Bimetals and Nature’s Survival Tactics

You know how your brain gets attuned to looking for whatever you’re interested in, focusing on, paying attention to at the time.  I’ve been collecting awareness about artists who are creating objects, materials, buildings, and facades that defy a static existence.  The Stone Age is long gone.  I might belong to The Bronze Age, since I feel more ease with metals than micro-controllers at this point, but it’s too staunchly stationary and solid for me without the inclusion of elements suggesting life, if not actually alive.

Movement combines with responsive materials to redirect our present relationships with climate, energy, other species, and our own cultural humanity.

Doris Sung works with bimetals that react to temperature, thus appearing as though they are living leaves following the light. Her architectural piece, Bloom, aspires to redefine how our living spaces function in the age of “finite” resources and infinite ideas.

Elaine Ng Yan Ling’s latest series of smart textiles reflects the changing seasons. “As nature takes its course, Wooden Skin and Macro Wooden Velcro shift shape and color to create an organic responsive environment.  Layers of veneer are combined with fabric, reactive dyes and reflective surfaces to create objects that adapt to fluctuations in light, temperature and humidity. This new series, CLIMATOLOGY, is inspired by nature’s invisible energy and how materials can adapt to be more resilient and relevant.”

Jennifer Darmour of electricfoxy offers current trends in wearable technology and product design.  When I saw the little 3D printed wearable planters with tiny succulents, I paused because “aaw, cute,” and for awhile I was making escargrows out of shells from Helix Aspersa snails that I collected to eat from the garden.  The small calcified spirals were perfect for creating succulent planters, too.  And they were created by living 3D garden mollusks printing out earthy minerals over a number of years.

Which makes me think about 3D printing and how it’s a blind spot, or a stepping stone? in our technological trip to democratic making.  The usual plastics are not somehow becoming better for the environment just because the possibilities for incredible forms are seductive, yet there are 3D printers for cement, ceramics, biodegradable plastics, and whatever other living tissues for making bones, kidneys, and hearts, so hopefully the innovation is leading to something that collapses our love affair with circuit boards and non-biodegradables into a full circle, self-composting realized potential.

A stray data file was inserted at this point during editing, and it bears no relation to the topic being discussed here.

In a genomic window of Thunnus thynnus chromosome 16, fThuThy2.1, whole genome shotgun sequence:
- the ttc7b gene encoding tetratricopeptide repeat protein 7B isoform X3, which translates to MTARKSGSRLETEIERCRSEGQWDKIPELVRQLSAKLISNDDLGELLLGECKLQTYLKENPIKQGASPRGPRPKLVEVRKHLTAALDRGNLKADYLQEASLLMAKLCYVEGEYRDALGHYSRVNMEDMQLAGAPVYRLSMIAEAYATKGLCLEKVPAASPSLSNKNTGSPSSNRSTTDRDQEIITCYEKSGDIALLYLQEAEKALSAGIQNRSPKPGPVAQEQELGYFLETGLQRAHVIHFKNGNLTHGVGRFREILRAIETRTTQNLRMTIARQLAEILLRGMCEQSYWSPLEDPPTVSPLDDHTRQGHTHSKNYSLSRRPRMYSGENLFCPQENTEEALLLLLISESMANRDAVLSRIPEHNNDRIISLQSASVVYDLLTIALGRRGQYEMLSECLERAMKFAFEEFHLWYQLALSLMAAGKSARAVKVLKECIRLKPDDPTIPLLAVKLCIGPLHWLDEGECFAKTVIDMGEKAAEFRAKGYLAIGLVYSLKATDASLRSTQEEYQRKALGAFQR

With 4D printing touting self-assembly, I imagine that I cannot imagine how the organic, synthetic, bio-mimetic engineered fusion will wrap around to chase it’s tail and channel this open loop of transformative creativity.

Skylar Tibbits introduces the self-assembling 4th dimension at TED LongBeach

Will the positive and negative feedback of less labor is more better somehow find a sum greater than its parts? Will the sum be less than the mean average of what the world can contain to sustain?  These last questions don’t make any sense, but it FEELS like they mean something on our interconnected, technological space odyssey.

We live in the age of Smart Materials. I’m vividly curious about how we will continue to interface with data, programming, biology, and building to express the fibers of our mental, physical, and emotional galaxies.  How close are we to printing Living Sea Sculptures that self-assemble in seawater?

 

 

Underwater Cities – When?

Arup Biomimetics' Syph

I’m talking about humans. Obviously there are multitudes of living cities made up of marine organisms populating and migrating to dwell in the sea, but will humans begin to colonize the ocean? Is it a good thing? A necessary thing? How will this exploration protect itself from adding to the demise of ocean and Earth health? Why is it taking so long?…lots of questions to think about on this frontier.

Ocean Cities are definitely part of the pioneering future. Both Trendhunter and Ecofriend featured the Syph above, a concept design proposal for a competition envisioning Australia 40 years from now.

I feel inner conflict between a sense of invading wilderness and striving to live in harmony with other species as we continuously sway the balance on our curious and precarious, uncertain path to sustaining biological evolution.  The trillions of dollars spent to manufacture, engineer, and execute methods to kill people illustrate that the financial resources are there.  From governments to wealthy private patrons, the desire has not been great to develop architecture and human habitat in the ocean.

Experimental short-term stays for science and education, as well as hotels,  have been emerging for over 50 years.  These carefully controlled environments could become prototypes for off-shore housing in areas like the Maldives that are likely to be the first victims of sea level rise.